Chapter 8. The Perils of Big Data
This chapter leads off with a relatively sunny view of data and personal freedom: Jonas Luster’s account of his satisfying relationship with Google. The clouds on the horizon come in with Tim O’Reilly’s question: “When does a company’s knowledge about me cross over into creepiness?” The government’s approaches to data privacy are then recounted, and finally two practitioners in the area of data, a lawyer and an executive cut to the chase: “Big Data is about much more than just correlating database tables and creating pattern recognition algorithms. It’s about money and power.”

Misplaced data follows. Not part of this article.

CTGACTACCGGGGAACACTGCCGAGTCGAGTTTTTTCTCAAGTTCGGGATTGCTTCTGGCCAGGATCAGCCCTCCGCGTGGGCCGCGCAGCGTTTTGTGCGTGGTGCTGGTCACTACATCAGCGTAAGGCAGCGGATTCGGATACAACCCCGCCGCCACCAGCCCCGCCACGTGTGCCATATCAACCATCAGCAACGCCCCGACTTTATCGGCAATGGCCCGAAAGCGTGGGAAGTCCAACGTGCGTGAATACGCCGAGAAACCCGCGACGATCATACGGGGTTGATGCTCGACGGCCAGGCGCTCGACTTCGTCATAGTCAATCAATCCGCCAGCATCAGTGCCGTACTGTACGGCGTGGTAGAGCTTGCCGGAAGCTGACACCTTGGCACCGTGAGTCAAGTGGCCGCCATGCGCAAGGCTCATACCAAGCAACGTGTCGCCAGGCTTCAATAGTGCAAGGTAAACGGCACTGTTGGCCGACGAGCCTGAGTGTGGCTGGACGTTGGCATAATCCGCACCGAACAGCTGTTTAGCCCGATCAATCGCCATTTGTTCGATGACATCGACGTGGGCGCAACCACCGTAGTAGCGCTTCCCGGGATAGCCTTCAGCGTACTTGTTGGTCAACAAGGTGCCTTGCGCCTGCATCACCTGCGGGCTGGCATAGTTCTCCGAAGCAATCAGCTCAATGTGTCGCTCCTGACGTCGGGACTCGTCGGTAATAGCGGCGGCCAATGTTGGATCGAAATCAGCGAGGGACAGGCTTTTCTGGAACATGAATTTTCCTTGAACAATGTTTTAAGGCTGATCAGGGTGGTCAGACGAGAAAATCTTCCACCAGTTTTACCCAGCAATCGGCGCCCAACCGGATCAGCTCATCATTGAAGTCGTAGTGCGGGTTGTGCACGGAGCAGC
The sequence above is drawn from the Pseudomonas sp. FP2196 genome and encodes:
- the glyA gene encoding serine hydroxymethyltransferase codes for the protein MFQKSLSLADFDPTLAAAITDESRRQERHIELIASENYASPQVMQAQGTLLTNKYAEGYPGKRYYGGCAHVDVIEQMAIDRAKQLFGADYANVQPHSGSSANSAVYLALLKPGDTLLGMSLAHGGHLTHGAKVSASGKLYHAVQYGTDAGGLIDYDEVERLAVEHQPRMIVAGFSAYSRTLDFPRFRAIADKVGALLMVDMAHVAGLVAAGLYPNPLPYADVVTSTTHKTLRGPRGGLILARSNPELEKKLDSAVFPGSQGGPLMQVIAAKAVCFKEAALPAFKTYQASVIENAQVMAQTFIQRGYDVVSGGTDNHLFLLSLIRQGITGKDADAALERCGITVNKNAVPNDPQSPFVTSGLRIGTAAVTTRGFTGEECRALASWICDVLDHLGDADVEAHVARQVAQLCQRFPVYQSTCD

One Man Willingly Gave Google His Data. See What Happened Next.
Google requires quid for its quo, but it offers something many don’t: user data access
by Jonas Luster
Despite some misgivings about the company’s product course and service permanence (I was an early and fanatical user of Google Wave), my relationship with Google is one of mutual symbiosis. Its “better mousetrap” approach to products and services, the width and breadth of online, mobile, and behind-the-scenes offerings saves me countless hours every week in exchange for a slice of my private life, laid bare before its algorithms and analyzed for marketing purposes.
I am writing this on a Chromebook by a lake, using Google Docs and images in Google Drive. I found my way here, through the thick underbrush along a long since forgotten former fishmonger’s trail, on Google Maps after Google Now offered me a glimpse ...